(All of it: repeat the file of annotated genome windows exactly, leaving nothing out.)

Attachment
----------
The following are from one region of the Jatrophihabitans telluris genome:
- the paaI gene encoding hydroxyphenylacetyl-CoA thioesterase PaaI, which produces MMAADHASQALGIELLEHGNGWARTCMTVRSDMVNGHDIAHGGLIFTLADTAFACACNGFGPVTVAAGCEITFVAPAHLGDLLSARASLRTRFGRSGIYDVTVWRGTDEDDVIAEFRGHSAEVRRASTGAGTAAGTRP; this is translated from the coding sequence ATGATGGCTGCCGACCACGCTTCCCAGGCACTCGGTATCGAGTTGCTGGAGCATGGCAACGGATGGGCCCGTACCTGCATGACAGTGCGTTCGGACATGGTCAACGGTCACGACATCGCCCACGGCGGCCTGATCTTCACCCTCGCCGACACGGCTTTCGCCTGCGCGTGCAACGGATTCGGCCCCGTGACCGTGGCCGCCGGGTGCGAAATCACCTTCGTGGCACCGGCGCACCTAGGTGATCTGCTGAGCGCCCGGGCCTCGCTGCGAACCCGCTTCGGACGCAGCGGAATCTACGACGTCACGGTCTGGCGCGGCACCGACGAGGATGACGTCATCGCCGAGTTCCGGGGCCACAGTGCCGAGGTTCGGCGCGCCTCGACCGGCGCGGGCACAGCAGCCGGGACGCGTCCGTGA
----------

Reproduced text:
The following are from one region of the Jatrophihabitans telluris genome:
- the paaI gene encoding hydroxyphenylacetyl-CoA thioesterase PaaI, which produces MMAADHASQALGIELLEHGNGWARTCMTVRSDMVNGHDIAHGGLIFTLADTAFACACNGFGPVTVAAGCEITFVAPAHLGDLLSARASLRTRFGRSGIYDVTVWRGTDEDDVIAEFRGHSAEVRRASTGAGTAAGTRP; this is translated from the coding sequence ATGATGGCTGCCGACCACGCTTCCCAGGCACTCGGTATCGAGTTGCTGGAGCATGGCAACGGATGGGCCCGTACCTGCATGACAGTGCGTTCGGACATGGTCAACGGTCACGACATCGCCCACGGCGGCCTGATCTTCACCCTCGCCGACACGGCTTTCGCCTGCGCGTGCAACGGATTCGGCCCCGTGACCGTGGCCGCCGGGTGCGAAATCACCTTCGTGGCACCGGCGCACCTAGGTGATCTGCTGAGCGCCCGGGCCTCGCTGCGAACCCGCTTCGGACGCAGCGGAATCTACGACGTCACGGTCTGGCGCGGCACCGACGAGGATGACGTCATCGCCGAGTTCCGGGGCCACAGTGCCGAGGTTCGGCGCGCCTCGACCGGCGCGGGCACAGCAGCCGGGACGCGTCCGTGA